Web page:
Who in his right mind would issue MAD notices?
Here are some clues:
1. The notices were issued a long time ago.
2. A series of notices were issued. (This fact is rather obvious from the serial numbers on the notices.)
3. The notices were not issued by mad people or for them.
Update on 15 Jan 2009
1. I think Fr's request to show readers a part of the notice is quite reasonable. So here it is:
2. Judging from Yg's latest comment, I suspect he knows the answer but is just playing along (as he always does). I think if I offer a prize for the right guess, he would know what brand of underwear the Japanese soldiers wore. ;)
3. Today I saw a mad notice of another kind at the Holland Drive Food Centre:
Sorry that the photo is a bit blur. (Got to take a hurried snapshot before the mad chef notices me and throws her wok of boiling oil on me. :p )
Update on 19 Jan 2009 - Answer to Quiz
Apparently, nobody attempted this quiz although I am quite sure that Yg knew the answer. Why? Because he knew that the notices had to do with "Japanese soldier" (read his comments in this post) and he knew that the photos were taken in a museum (see his comments in Icemoon's post).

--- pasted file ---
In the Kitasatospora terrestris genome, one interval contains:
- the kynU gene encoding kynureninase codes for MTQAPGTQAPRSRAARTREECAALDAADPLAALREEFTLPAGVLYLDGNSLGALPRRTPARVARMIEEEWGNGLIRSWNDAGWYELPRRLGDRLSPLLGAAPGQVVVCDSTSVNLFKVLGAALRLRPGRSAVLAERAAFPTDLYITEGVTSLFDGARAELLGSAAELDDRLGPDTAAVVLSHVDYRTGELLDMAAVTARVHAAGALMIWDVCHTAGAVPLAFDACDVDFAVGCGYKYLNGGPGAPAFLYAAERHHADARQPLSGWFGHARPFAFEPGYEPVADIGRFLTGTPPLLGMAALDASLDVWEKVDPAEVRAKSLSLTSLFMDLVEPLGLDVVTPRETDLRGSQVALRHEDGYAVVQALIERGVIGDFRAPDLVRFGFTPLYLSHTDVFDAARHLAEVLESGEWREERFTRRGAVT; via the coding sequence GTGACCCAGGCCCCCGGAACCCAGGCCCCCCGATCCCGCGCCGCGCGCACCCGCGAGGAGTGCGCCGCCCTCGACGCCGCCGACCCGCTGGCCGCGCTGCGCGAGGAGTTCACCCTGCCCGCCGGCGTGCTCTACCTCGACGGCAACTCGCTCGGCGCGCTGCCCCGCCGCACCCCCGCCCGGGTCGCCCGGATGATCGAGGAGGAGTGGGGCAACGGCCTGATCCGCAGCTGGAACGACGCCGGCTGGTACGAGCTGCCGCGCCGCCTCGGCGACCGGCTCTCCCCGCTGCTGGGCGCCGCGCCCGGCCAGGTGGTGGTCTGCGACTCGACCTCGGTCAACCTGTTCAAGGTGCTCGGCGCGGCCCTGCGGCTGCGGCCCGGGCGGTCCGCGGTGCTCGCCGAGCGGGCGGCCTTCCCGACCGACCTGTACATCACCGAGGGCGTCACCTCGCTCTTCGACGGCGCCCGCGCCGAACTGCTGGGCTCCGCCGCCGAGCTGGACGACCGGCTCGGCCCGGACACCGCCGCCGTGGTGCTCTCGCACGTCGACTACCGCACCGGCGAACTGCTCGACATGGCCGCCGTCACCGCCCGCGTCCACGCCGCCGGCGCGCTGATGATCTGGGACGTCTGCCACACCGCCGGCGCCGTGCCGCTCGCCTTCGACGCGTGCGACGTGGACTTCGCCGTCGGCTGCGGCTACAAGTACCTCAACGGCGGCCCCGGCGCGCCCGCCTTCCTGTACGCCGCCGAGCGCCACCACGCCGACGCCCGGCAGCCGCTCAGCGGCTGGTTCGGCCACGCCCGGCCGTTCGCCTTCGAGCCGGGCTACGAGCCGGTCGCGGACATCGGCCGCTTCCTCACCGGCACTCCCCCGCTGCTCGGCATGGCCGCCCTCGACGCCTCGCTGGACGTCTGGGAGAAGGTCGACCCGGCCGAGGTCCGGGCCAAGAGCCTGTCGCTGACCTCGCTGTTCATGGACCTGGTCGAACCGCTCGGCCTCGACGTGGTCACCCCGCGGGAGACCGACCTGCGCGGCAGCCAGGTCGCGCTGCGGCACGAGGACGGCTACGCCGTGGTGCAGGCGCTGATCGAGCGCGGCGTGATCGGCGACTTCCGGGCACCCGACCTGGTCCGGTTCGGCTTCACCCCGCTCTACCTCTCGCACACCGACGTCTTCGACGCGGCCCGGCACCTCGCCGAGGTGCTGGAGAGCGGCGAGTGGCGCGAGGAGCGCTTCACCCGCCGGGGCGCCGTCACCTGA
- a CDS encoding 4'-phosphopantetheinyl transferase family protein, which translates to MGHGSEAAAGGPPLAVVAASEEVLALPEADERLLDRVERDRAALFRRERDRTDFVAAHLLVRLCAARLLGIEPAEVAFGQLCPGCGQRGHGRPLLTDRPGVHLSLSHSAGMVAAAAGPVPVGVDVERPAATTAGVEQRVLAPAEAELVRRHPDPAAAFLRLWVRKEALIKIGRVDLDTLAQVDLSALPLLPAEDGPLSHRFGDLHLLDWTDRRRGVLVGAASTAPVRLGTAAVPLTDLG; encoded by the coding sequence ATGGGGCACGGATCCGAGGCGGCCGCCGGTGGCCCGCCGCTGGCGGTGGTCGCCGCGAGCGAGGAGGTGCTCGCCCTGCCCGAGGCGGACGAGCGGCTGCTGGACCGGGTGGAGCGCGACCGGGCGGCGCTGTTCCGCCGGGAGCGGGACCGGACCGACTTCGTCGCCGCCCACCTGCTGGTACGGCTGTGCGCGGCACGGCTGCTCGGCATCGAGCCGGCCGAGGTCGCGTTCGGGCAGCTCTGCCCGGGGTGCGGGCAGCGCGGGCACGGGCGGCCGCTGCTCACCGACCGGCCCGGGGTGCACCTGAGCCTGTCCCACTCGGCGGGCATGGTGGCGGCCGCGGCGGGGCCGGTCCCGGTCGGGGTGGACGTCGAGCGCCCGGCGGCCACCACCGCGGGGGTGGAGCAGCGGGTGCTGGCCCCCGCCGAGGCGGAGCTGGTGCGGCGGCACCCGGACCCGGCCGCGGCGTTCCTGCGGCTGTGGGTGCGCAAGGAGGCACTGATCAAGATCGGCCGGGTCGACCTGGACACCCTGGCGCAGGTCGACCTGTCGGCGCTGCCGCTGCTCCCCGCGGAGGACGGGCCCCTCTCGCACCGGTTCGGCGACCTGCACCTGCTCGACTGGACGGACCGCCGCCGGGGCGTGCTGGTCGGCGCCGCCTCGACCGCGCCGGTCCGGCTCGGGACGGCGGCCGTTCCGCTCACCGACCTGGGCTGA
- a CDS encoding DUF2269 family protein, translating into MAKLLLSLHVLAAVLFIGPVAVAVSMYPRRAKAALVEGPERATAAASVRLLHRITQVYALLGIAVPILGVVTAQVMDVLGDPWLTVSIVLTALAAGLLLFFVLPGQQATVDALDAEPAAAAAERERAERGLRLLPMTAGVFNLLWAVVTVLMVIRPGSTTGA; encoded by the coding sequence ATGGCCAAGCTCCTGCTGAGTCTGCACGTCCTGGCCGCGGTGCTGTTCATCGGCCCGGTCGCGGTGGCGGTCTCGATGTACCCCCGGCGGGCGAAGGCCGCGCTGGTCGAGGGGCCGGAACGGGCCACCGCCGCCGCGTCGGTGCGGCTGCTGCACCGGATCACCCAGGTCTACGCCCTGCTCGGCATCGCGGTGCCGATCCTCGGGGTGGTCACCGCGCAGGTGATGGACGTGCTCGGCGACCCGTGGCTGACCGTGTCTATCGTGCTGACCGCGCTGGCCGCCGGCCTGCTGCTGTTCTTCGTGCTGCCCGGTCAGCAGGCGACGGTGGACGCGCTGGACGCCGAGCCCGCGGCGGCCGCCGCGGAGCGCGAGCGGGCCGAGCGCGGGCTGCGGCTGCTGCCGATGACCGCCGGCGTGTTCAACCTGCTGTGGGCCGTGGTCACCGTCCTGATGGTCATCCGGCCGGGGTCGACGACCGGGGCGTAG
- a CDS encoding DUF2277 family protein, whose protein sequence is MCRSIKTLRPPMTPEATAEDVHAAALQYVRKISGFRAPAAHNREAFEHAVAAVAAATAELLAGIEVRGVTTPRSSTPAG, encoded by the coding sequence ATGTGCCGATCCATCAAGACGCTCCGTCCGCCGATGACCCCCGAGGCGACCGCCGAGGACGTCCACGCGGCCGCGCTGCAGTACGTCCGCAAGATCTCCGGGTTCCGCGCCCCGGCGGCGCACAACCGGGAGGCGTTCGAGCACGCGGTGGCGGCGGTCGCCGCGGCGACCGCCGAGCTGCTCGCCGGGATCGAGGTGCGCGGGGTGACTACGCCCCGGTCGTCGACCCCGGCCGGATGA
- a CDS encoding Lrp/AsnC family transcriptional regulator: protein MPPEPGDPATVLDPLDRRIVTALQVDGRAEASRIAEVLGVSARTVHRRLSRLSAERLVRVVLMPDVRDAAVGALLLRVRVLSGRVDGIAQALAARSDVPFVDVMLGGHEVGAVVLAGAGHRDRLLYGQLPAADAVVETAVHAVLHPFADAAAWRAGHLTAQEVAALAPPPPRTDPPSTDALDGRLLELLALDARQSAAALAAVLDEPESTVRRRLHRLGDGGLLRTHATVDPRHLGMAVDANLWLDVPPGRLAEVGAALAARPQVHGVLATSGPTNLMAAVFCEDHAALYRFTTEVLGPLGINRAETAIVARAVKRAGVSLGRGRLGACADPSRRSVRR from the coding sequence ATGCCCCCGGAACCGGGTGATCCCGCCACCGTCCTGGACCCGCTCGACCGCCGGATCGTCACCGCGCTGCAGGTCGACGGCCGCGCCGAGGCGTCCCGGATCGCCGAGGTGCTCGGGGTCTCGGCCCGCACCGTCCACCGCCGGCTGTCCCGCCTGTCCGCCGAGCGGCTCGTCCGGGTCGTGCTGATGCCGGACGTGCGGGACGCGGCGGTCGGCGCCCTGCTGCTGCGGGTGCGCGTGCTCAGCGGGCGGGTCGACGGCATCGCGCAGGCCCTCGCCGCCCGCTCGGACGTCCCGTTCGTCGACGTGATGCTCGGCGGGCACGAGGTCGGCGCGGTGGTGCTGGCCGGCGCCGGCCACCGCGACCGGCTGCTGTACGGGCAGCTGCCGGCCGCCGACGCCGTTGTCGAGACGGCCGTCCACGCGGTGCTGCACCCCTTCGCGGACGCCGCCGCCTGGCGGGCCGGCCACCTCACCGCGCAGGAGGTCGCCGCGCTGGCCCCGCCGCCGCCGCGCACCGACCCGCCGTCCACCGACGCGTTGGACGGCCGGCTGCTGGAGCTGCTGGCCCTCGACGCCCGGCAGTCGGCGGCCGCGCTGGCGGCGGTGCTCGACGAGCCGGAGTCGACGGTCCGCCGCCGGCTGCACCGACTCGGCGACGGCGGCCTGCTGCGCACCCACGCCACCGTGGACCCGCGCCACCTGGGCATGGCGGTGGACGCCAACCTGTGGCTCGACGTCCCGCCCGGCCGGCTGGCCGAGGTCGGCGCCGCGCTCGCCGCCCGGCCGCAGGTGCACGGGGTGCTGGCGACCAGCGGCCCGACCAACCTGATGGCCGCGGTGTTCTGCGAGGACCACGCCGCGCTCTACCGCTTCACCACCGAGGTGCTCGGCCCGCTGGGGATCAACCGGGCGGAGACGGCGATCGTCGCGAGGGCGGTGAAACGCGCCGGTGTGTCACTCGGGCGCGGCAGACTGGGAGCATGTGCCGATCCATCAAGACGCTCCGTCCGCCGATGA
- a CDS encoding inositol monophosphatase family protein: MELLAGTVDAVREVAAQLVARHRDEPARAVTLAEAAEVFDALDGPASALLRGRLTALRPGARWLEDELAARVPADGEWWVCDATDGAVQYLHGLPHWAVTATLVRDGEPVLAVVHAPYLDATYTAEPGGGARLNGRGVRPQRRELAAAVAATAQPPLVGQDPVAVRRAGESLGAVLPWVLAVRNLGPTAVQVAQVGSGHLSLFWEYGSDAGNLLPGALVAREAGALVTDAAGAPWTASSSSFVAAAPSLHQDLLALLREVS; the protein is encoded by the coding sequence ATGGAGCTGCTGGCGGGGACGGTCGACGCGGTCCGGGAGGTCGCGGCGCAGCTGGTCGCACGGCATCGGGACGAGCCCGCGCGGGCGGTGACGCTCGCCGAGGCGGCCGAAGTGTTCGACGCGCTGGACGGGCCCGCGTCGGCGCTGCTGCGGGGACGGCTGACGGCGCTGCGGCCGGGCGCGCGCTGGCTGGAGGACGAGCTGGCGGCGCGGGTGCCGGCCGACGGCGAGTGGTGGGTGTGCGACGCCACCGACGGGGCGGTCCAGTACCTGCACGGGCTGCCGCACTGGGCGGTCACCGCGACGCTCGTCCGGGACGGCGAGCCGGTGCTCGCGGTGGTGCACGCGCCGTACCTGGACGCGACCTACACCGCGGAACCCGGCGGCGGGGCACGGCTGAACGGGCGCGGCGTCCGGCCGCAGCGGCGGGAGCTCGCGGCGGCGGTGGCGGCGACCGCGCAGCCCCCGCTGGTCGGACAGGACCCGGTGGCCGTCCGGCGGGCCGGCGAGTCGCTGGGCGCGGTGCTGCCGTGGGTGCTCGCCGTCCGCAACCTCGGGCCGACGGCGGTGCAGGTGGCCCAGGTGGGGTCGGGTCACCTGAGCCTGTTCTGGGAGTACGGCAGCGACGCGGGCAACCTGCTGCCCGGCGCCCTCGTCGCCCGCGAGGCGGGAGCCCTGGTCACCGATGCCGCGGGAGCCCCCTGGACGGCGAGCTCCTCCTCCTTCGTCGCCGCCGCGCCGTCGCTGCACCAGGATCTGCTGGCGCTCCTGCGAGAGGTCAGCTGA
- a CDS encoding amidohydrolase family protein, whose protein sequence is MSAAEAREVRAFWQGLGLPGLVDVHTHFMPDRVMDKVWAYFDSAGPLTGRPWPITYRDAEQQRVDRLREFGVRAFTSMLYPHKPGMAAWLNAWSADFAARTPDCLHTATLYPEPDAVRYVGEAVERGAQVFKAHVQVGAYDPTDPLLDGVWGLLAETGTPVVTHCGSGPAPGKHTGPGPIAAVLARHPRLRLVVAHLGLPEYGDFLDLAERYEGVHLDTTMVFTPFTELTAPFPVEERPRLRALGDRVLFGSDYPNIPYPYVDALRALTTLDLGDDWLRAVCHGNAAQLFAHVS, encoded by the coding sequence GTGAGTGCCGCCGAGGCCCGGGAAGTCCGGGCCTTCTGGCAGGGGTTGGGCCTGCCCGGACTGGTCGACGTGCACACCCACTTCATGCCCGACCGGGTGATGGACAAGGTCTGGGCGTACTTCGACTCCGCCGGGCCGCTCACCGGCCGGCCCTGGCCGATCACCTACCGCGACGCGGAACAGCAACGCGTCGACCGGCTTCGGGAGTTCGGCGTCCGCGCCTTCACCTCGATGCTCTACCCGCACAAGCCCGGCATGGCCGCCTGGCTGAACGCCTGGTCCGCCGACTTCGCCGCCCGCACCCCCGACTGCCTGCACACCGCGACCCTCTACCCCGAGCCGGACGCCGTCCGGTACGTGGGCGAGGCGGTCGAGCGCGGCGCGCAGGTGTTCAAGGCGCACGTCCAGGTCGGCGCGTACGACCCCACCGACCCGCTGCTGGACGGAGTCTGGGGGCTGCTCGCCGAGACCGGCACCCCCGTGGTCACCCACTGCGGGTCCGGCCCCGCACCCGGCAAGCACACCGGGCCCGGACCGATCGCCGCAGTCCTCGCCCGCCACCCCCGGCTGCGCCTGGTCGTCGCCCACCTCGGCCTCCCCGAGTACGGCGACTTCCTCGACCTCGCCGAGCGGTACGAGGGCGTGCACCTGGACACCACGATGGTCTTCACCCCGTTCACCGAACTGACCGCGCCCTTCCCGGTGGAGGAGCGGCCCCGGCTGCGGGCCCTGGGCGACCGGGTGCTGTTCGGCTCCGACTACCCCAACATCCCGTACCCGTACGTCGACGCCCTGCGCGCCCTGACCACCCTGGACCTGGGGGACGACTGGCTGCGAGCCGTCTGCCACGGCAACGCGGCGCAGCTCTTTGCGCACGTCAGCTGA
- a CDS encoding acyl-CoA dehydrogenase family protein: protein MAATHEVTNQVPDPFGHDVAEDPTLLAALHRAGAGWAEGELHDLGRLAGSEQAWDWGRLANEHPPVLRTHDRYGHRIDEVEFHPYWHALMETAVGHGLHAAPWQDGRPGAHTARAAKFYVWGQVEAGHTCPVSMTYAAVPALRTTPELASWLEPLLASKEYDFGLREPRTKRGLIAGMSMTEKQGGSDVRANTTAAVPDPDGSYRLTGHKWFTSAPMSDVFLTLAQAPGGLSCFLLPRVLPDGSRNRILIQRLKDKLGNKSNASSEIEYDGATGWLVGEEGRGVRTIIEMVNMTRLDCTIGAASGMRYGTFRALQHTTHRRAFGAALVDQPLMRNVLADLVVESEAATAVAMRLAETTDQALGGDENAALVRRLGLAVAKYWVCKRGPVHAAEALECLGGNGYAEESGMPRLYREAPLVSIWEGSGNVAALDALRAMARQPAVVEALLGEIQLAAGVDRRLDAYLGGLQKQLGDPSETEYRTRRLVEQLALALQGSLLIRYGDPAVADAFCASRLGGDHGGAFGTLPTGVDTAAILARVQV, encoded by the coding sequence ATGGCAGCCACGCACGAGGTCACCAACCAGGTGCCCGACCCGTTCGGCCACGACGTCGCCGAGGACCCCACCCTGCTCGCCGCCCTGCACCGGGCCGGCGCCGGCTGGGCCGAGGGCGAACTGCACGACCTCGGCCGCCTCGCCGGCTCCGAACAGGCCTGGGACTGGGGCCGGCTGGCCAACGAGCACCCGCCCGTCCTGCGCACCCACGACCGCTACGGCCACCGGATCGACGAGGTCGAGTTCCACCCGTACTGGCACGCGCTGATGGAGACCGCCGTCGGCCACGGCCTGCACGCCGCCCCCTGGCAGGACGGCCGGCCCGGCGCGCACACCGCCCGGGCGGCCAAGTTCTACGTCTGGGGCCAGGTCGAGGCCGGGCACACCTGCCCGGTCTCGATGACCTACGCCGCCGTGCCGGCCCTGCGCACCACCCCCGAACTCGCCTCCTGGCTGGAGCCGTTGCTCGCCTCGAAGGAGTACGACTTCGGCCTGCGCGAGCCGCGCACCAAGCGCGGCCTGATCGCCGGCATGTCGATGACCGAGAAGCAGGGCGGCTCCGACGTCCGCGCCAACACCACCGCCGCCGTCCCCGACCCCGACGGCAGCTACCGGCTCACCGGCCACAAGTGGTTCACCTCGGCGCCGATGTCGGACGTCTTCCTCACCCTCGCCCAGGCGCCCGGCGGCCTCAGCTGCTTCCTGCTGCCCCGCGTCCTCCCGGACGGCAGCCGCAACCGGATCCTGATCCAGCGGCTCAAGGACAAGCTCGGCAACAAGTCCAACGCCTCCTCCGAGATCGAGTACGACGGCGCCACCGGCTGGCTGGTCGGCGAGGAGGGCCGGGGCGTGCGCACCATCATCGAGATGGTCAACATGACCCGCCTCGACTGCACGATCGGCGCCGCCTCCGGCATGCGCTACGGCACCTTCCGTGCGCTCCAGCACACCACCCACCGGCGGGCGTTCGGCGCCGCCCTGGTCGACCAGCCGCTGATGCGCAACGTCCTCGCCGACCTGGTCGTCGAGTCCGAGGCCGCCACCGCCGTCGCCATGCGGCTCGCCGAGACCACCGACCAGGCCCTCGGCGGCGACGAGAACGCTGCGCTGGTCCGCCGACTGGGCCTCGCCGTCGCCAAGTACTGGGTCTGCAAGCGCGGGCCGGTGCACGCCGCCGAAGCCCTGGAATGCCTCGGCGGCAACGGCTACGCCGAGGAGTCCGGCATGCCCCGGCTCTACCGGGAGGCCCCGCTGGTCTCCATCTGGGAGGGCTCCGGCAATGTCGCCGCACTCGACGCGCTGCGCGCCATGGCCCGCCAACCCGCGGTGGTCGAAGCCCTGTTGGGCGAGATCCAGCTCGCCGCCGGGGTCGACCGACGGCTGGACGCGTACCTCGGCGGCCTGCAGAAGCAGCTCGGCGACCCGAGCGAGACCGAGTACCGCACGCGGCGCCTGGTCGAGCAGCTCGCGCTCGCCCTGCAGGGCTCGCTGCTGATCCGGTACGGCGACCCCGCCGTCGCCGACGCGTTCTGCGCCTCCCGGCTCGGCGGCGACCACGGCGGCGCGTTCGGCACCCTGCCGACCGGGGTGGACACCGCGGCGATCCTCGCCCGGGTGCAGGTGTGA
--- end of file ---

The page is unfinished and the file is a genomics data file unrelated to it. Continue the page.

Below are the uncropped photos:
MAD Notice No. 3 - MAD stands for "Military Administration Dept"
The 2 notices were notifications of compulsory inoculation/vaccination (although I don't know the difference between the two). The inoculation/vaccination were for "all persons in Syonan-to" and were to guard against infectious diseases prevalent at that time, like typhoid and dengue fevers. The notices were issued by the Japanese Military Administration Department.
The British surrender to the Japanese took place in the Old Ford Factory. The Japanese Occupation of Singapore lasted from 15 February 1942 to 4 September 1945. During this period, there were chaos, hardship, fear and suffering; the Japanese conquerors renamed Singapore as Syonan-to, meaning “light of the South”; the year 1942, was changed to 2602 to follow the Showa calendar and even the local time was moved forward by one and a half hours to follow Tokyo time.
An old photo of the Old Ford Factory
The Old Ford Factory is now a museum. Here's how it looks like from the outside:
Some museum exhibits:
More museum exhibits:
Below is a brief history of the Old Ford Factory. (Click photo to read.)
Photo of a soldier
I asked my sons what words were in this sculpture and they told me that it looked like "ford". Hmm... indeed there's some resemblance to my untrained eyes.
But it's actually 和平 (he ping) which means "peace":
Let's hope that Singapore will enjoy everlasting peace.